Digital scholarship blog

5 posts from July 2014

31 July 2014

The Emergence of the Digital Humanities

Today Reviews in History published my review of The Emergence of the Digital Humanities by Steven E. Jones, with a generous response from the author himself.

The premise of the book is rather simple: that the key contexts for the emergence of Digital Humanties from Humanities Computing were changes in network technology. As Jones writes:

The emergence of the new digital humanities isn't an isolated academic phenomenon. The institutional and disciplinary changes are part of a larger cultural shift, a rapid cycle of emergence and convergence in technology and culture (p. 31).

Take 'technology' out of that sentence and the current vogue for DH seems no more or less a product of its time than twentieth century turns by humanists towards gender, race, or global studies. And as we know, such self-reflection and self-awareness can only produce better research.

Now, however swift a publication is turned around by its publisher (and this one was super swift) the mind continues to move and thoughts on matters change. In this particular case, on reflection, one sentence of mine stands out:

Jones, like the majority of the prominent North American DH scholars that are introduced in this volume, from Matthew Kirschenbaum, Franco Moretti and Amanda French to Kathleen Fitzpatrick, Matthew Jockers and Alan Liu, has a literary and new media studies background.

Following fertile discussions at DH2014 earlier this month (see 'The British Library at Digital Humanities 2014') I'd like to soften this: Jones is like many, not the majority of, North American DH scholars The Emergence of the Digital Humanities introduces in having a blend of literary and new media studies in his background. And this is of course, I should stress, no bad thing: just something worth pointing out when the audience you have written for was historians.

With that caveat out of the way, go read the review!


My thanks to Danny Millum and all at Reviews in History for their editorial input, and for the Insitute of Historical Research for continuing to support such a valuable publication.


James Baker

Curator, Digital Research


28 July 2014

Conference alert: Succeed in Digitisation, spreading excellence.

On Friday, 28 November 2014 the Bibliothèque nationale de France will be hosting the final conference of the SUCCEED project and IMPACT centre of competence:  'Succeed in Digitisation, spreading excellence'.

SUCCEED is an EU funded project that promotes the take-up and validation of tools and resources for mass digitisation, with a focus on textual content. The conference will mark the end of this project and the schedule will focus on the main outcomes:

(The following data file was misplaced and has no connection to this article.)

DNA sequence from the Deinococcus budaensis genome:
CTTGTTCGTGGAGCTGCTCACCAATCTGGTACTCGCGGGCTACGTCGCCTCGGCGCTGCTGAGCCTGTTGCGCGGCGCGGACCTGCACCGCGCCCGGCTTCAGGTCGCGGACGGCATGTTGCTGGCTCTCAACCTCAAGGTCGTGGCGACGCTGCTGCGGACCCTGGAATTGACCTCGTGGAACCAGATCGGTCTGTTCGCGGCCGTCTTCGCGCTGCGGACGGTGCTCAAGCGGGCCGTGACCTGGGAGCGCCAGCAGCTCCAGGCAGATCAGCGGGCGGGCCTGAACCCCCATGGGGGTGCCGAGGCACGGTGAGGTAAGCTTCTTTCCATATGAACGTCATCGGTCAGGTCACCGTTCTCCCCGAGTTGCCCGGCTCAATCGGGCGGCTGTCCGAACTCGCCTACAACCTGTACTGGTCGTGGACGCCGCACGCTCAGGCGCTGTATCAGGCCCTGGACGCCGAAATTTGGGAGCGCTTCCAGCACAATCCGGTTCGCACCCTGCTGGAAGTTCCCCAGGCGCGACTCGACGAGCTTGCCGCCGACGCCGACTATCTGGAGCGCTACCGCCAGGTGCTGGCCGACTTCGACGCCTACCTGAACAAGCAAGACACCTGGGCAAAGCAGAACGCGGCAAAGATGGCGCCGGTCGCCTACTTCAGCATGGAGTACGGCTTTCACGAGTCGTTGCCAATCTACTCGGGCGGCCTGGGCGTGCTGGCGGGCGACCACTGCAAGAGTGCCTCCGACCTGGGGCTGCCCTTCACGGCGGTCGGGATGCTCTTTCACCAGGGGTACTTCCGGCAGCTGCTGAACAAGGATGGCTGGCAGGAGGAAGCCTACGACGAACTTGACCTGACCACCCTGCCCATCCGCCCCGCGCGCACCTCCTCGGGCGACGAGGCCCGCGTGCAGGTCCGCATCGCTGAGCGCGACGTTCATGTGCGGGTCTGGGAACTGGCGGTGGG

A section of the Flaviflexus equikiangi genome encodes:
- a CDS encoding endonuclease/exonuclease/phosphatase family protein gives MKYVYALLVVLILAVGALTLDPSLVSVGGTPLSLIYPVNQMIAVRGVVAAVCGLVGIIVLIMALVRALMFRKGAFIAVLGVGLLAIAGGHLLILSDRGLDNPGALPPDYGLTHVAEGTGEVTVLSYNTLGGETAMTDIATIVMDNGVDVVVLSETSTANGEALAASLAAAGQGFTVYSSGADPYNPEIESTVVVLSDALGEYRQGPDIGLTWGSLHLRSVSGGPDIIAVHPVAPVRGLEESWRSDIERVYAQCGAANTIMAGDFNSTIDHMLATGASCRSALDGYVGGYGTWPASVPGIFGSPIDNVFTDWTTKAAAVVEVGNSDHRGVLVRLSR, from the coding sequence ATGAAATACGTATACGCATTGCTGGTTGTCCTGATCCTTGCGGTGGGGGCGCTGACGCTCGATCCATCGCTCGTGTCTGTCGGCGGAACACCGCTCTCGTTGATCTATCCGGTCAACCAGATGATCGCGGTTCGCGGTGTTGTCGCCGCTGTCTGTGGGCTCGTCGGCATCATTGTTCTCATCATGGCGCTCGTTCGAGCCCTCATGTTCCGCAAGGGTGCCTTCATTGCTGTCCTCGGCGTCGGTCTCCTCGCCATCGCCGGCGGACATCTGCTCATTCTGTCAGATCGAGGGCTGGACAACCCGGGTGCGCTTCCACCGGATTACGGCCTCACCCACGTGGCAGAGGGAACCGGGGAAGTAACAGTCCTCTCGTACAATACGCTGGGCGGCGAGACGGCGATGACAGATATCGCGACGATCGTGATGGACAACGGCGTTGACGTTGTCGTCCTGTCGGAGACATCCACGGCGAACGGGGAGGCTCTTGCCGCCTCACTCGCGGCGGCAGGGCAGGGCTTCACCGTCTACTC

• Libraries' experiences in the take-up of tools
  • Results on competitions
  • Roadmap for the future of digitisation in Europe
  • Interoperability of tools for text digitisation
  • Recommendations on formats, standards and licensing schemes related to digitisation
  • Panel discussions on digital humanities / digital conservation.

The 'Succeed in Digitisation, spreading excellence' conference will provide a great opportunity to network and learn more about the latest developments in digitisation. If you wish to participate, please register here.


For further information, please visit

17 July 2014

The British Library at Digital Humanities 2014

This month Adam Farquhar and I attended Digital Humanities 2014 in Lausanne, Switzerland, the latest annual DH jamboree run by the Alliance of Digital Humanities Organizations.

Two contributions proposed by the British Library made it through the rigorous peer review process and into the conference proper. Adam and I presented a poster on our vision for a digital infrastructure that would enable scaleable and innovative research with our digital collections. Very much intended as a conversation starter, we were heartened by the positive and constructive feedback we received. Entitled 'Interoperable Infrastructures for Digital Research: A proposed pathway for enabling transformation' this poster is available for use and reuse via Figshare.

Along with librarians from Stanford, Columbia, Virginia, and NUI Maynooth I ran a workshop on the first day of the conference entitled 'Methods for Empowering Library Staff Through Digital Humanities Skills'. This workshop provided an opportunity not only for organisations with similar library facing digital scholarship training programmes to share ideas, but also for librarians considering putting together comparable programmes to develop and deliver a mock pitch in a friendly and constructive environment. My slides on our Digital Scholarship Training Programme are available on Slideshare.

The fact that so many librarians were at this session, and DH2014 more broadly, speaks to range and breadth of attendees at the conference. Indeed it was pleasing to find DH as studying poetry and literature with digital tools to be only one component of the work going on under the auspices of DH. Stand out papers we attended included Ian Milligan 'Clustering Search to Navigate A Case Study of the Canadian World Wide Web as a Historical Resource', Kari Kraus 'Signal & Noise: ENF as part of the sound archivist's toolkit' (which discusse using the Electric Network Frequency data embedded in audio recordings to date, timestamp, and locate them), Stéfan Sinclair and Geoffrey Rockwell 'Towards an Archaeology of Text Analysis Tools', and stellar keynotes from Bethany Nowviskie on 'digital humanities in the anthropocene' and Bruno Latour on 'Rematerialising Humanities Thanks to Digital Traces'. All my notes from these sessions are available on GitHub under CC BY licenses .

It was also pleasing to hear our work over recent months spoken about by others. Julianne Nyhan made mention of our release of 1 million images onto Flick Commons in her talk 'Facial recognition in DH: new directions?' Elsewhere, Kim Martin and Anabel Quan-Haase analysed the Mechanical Curator alongside other serendipitous machines such as Serendip-o-matic in their talk 'Designing the next big thing: Randomness versus serendipity in DH tools'.